Financial planners who are looking to membership of the Financial Planning Association (FPA) or the Association of Financial Advisers (AFA) to ensure recognition by the Tax Practitioner’s Board (TPB) as registered tax practitioners may find themselves cut adrift in future.
The TPB has told the Treasury that it no longer believes that it should be recognising professional associations because it does not have the resources or funding to ensure their compliance.
In a submission to the Treasury’s review of the TPB, the board said while it recognised that tax practitioners and their associations were key stakeholders, it was no longer comfortable with existing arrangements.
However, the TPB said it was open to grandfathering for existing tax practitioners.
“…the TPB is of the view that is it is no longer suitable for the TPB to recognise professional associations,” it said.
“Recognition provides the voting members of recognised associations with an additional avenue to become registered as tax practitioners,” the submission said. “If this registration avenue was to be removed, the TPB would support that those tax practitioners who had been registered under the pathway relevant to their recognised professional association should be permanently grandfathered into TPB registration.”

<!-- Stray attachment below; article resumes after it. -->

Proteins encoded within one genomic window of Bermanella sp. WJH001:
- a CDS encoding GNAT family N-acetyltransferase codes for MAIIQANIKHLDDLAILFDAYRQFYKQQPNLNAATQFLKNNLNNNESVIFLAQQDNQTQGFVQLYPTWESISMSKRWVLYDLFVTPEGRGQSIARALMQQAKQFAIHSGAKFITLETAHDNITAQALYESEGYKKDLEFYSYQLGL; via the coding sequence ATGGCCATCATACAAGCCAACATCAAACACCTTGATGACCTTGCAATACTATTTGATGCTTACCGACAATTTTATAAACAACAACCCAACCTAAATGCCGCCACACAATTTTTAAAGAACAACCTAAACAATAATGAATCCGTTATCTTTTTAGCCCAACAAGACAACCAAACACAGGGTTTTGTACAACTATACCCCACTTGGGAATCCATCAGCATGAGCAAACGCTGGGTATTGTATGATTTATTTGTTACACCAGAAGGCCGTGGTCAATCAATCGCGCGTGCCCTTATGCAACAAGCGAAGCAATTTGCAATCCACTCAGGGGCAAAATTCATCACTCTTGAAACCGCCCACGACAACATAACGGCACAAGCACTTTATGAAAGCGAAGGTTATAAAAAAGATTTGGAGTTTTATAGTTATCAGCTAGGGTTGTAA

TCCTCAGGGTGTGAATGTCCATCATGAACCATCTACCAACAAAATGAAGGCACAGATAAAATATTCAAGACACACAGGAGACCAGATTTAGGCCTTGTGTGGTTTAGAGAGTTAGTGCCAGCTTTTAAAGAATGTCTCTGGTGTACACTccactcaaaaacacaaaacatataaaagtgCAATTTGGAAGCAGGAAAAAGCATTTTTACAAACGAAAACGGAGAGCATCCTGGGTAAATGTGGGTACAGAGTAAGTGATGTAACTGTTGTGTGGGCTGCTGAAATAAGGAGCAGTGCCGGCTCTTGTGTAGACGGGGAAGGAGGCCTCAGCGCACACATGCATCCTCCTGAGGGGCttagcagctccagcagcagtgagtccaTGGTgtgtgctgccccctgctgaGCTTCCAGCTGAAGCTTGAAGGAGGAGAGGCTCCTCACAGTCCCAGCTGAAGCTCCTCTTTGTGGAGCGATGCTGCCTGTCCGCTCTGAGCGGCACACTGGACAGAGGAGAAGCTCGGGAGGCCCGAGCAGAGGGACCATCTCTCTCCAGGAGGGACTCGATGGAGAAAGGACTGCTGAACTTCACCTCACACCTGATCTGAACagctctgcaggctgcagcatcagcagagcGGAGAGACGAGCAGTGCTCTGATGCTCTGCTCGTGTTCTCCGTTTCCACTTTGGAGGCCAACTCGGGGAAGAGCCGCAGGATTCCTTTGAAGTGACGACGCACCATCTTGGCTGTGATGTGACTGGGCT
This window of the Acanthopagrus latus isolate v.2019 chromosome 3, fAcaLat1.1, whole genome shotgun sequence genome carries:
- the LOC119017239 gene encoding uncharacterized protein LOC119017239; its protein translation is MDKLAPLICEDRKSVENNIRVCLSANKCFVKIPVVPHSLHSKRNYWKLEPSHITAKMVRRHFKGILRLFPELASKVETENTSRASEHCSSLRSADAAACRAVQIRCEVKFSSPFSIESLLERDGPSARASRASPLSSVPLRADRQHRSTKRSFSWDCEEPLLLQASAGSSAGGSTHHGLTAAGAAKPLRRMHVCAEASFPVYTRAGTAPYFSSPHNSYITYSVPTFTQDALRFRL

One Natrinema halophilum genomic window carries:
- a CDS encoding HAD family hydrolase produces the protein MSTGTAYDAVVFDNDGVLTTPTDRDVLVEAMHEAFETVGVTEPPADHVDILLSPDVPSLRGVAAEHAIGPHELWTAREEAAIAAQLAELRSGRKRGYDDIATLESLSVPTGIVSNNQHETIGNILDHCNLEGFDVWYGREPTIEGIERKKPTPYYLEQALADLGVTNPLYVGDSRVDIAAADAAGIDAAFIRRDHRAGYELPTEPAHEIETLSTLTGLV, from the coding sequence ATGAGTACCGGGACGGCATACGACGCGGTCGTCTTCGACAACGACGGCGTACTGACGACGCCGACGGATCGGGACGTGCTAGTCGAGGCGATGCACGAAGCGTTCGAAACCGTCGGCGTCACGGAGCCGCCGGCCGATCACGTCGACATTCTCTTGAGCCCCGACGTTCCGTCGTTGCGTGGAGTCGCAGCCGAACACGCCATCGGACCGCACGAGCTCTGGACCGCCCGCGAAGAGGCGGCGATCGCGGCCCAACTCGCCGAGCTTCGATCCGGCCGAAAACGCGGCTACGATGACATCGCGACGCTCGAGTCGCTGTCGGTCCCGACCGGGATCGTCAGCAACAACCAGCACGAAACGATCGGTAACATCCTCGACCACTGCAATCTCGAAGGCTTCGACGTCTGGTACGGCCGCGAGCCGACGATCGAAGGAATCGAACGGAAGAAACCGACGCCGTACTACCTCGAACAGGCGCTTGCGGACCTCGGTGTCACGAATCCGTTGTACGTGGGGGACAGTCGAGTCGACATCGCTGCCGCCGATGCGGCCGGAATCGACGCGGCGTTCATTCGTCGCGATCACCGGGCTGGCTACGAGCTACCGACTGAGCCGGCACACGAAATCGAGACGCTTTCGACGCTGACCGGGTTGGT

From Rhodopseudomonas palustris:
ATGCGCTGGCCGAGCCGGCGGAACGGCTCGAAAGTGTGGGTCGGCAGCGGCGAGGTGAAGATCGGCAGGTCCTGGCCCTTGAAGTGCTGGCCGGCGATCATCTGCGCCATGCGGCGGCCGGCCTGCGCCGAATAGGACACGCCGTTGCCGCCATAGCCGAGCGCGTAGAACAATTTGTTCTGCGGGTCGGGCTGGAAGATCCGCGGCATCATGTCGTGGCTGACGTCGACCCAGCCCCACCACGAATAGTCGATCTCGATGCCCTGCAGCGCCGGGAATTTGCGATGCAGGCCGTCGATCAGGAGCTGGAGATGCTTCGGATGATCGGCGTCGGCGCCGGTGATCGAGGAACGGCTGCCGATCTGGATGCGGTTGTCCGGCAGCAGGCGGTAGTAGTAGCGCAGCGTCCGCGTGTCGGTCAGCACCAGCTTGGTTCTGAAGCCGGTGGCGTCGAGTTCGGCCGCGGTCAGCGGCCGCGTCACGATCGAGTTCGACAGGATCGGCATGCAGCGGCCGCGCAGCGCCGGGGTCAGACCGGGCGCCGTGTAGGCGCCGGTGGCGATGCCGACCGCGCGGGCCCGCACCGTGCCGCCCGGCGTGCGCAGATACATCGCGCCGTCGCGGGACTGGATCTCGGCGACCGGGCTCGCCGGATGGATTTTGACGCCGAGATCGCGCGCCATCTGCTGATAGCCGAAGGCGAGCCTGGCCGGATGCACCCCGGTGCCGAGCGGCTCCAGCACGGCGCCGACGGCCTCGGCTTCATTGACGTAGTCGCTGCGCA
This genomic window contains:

The TPB explained its reasoning for ending the professional associations pathway saying it had limited capacity/capability to “test and assess whether a recognised professional association complies, both initially and in an ongoing sense, with the requirements to become recognised”.
“In circumstances where an association lacks or loses appropriate governance, the TPB has little it may do by way of remediation,” it said.
“However, in these situations where the association is subject to little oversight, the TPB could be seen as a regulator and thereby carry substantial reputational risk.
“While carrying this risk, the TPB charges no fees to associations for this recognition. By way of contrast, the Professional Standards Council, which provides limited liability services to professionals by registering their associations, charges fees to associations in the order of $3 million to $4 million per year.”